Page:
Fixed income outlook – 3Q 2021
Executive Summary: policy to drive sentiment
The vaccination rollout and easing of mobility restrictions have reset global growth higher. However, the growth pace in the near-term could be derailed by the delta variant and fading low base effect, but we view that the uptrend in growth should be maintained. With global credit spreads being priced for growth recovery and benign default rates, in the coming quarters, we are cautious about any major shift in the Fed’s tone on policy normalization in the US and taper timetable and any change in China’s onshore financing environment that has been kept in a tightening mode for most of this year as growth slowly dissipates.
In the US, we expect that the possibility of a rate hike remains low in the near term, as the recent inflation increase in the country is due to pent-up demand and supply chain bottlenecks, and the US labor market is yet to normalize. That said, we view that a sharp turn in the Fed’s dovish tone could derail market sentiment in the fixed income markets. We will continue to stay cautious on possible US tapering timetables. After the consolidation in 10-year US Treasury yield in the second quarter of 2021 (“2Q21”), we believe there are scopes to trend higher towards end-2021 despite the growth normalization. The possibility of a US rate hike remains low in the near-term. The market is now pricing in one or two hikes by 2023.
In China, the recent RRR cut in July underscores PBOC’s intention to support liquidity and preserve lower funding costs. Falling credit impulse would linger to keep financial risks under control. This, and slower growth momentum should keep onshore government bond yields at a lower level – currently at about 3% –after tightening 11bps YTD.
In addition, the ongoing demand/supply imbalance behind the upcycle in commodities may turn in 2H21. Nonetheless, we think it is a bit early to expect a material correction in commodity prices when growth is still expanding, albeit at a moderating pace. This, together with a benign US dollar, matters for maintaining a supportive tone for emerging market (EM) credit markets and fund flows.
The prospects for growth recovery in Asia and manageable default rates should bode well for the region’s dollar bond market. Moreover, the ample level of global liquidity looking for yield enhancement should lure demand for Asian high yield dollar bonds, which has scope to mean reverse as China’s tightening cycle is being priced in.
Overall, we view that Asia high yield continues to provide attractive value over Asia investment grade and US high yield. During the first half, credit spreads of the JP Morgan Asia Credit Index Investment Grade (“Asia IG index”) tightened 22bps, while that of JP Morgan Asia Credit Index High yield (“Asia HY index”) widened 42bps. The Asia high yield index fared better at 1.3% during the same period, mainly driven by carry, versus the muted returns of Asia investment grade (-0.5%), driven by the falling 10-year US Treasury yields in the second quarter. Segment-wise, consumer and sovereigns continued to outperform against real estate being affected by onshore tightening.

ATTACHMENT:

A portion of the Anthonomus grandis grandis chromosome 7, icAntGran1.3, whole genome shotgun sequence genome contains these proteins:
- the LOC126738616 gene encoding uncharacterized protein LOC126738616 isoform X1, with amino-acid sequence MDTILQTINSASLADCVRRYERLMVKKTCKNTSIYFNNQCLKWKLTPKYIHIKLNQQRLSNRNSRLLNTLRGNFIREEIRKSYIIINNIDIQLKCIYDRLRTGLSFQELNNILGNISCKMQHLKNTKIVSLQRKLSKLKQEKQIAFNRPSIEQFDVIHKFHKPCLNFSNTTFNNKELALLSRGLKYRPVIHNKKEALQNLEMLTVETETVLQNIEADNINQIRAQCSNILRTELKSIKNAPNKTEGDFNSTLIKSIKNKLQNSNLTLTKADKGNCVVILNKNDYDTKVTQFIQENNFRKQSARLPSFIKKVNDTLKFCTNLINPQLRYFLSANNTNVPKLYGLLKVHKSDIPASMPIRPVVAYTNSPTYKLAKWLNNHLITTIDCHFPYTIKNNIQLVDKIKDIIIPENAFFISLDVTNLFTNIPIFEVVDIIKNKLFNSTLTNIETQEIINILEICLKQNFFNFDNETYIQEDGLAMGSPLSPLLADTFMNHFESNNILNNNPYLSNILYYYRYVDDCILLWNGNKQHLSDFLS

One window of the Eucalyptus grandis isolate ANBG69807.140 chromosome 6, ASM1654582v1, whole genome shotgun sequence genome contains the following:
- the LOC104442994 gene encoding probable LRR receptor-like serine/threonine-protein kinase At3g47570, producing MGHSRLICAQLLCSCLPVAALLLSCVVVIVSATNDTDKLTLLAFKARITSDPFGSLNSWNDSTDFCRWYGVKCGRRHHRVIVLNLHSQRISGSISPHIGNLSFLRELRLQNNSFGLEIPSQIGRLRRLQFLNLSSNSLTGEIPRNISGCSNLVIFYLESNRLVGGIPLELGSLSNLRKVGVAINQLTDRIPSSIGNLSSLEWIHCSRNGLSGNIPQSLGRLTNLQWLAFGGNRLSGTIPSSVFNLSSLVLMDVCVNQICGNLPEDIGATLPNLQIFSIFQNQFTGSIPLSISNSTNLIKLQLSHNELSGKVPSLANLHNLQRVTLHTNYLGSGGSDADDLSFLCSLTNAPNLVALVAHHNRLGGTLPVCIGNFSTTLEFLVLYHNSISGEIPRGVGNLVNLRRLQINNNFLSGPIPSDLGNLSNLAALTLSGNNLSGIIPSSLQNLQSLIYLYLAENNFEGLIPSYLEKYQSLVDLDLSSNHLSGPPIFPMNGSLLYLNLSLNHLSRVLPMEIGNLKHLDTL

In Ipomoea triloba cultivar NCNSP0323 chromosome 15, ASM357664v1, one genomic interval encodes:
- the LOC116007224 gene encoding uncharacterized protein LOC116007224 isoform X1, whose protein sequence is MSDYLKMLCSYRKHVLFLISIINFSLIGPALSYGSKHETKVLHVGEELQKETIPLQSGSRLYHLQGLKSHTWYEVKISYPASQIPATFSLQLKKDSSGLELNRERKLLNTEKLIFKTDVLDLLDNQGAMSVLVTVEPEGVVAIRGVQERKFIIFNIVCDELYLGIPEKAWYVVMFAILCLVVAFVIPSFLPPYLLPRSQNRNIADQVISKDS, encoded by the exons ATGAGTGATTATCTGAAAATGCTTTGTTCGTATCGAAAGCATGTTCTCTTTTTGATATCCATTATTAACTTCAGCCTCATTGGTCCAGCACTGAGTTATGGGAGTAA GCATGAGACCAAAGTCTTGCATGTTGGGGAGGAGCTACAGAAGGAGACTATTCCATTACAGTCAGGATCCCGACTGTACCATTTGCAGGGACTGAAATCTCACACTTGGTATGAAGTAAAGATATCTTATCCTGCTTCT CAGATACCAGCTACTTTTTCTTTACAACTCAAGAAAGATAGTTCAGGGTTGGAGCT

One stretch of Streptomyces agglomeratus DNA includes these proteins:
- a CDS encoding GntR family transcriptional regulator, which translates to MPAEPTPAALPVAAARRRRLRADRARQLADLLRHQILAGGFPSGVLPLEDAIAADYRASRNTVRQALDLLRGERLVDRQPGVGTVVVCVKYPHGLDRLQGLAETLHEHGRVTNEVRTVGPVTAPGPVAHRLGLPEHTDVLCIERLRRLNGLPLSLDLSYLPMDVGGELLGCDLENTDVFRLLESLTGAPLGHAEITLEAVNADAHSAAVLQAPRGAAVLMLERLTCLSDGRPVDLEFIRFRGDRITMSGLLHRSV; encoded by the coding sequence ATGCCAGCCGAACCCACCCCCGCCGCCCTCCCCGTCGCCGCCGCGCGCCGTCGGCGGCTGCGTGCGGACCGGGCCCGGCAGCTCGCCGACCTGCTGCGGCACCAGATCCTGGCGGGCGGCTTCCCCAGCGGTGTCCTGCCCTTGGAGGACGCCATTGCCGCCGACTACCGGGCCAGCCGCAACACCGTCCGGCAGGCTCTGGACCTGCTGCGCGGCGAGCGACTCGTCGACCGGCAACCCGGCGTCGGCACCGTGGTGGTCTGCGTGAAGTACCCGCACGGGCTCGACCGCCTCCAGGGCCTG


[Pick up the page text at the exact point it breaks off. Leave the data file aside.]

Watch out for idiosyncratic events
Besides policy changes, idiosyncratic events, particularly in the high yield space, should also be the market’s focus in the second half. We stick to our bottom-up approach on bond selection and move up the credit quality spectrum as we expect markets would likely stay jittery. These events, that we shall monitor include:
1) Whether or not Huarong will publish its upcoming FY20 results by the due date at end-Aug 2021 to avoid an event of default; if the government will bail out these SOEs to keep reputational risks under control; and if there is a concrete plan on addressing its offshore bond maturity
2) Whether Evergrande’s sizable payable issue will drag on and if will there be any form of debt restructuring.
Contagion risks have been under control as better names with decent fundamentals could still issue bonds. That said, market volatility will not abate until there is a clearer picture of those events. Some spillover effects could occur but these events should not result in an acceleration of systemic defaults in the offshore bond market. From an index weight perspective, Huarong accounts for 1% of the JACI composite, while Evergrande accounts for 3.9% of the JACI HY (0.9% in the JACI composite). Hence, any impact should be manageable given bond valuations have also moved. Fallen angel risks in Asia IG bonds are also low. Strong property presales YTD, cashflow preservation and the decelerating Chinese property’s offshore bond refinancing needs in 2H21 (US$17 billion, US$23 million in the first half) should keep their credit profiles in check.
In our view, China’s policy target to balance growth and risk controls should provide a healthier credit landscape in the longer run. To neutralize risk exposure in Chinese property, we diversify into commodities- and consumption-related credits as defensive plays.
The views expressed are the views of Value Partners Hong Kong Limited only and are subject to change based on market and other conditions. The information provided does not constitute investment advice and it should not be relied on as such. All materials have been obtained from sources believed to be reliable as of the date of presentation, but their accuracy is not guaranteed. This material contains certain statements that may be deemed forward-looking statements. Please note that any such statements are not guarantees of any future performance and actual results or developments may differ materially from those projected.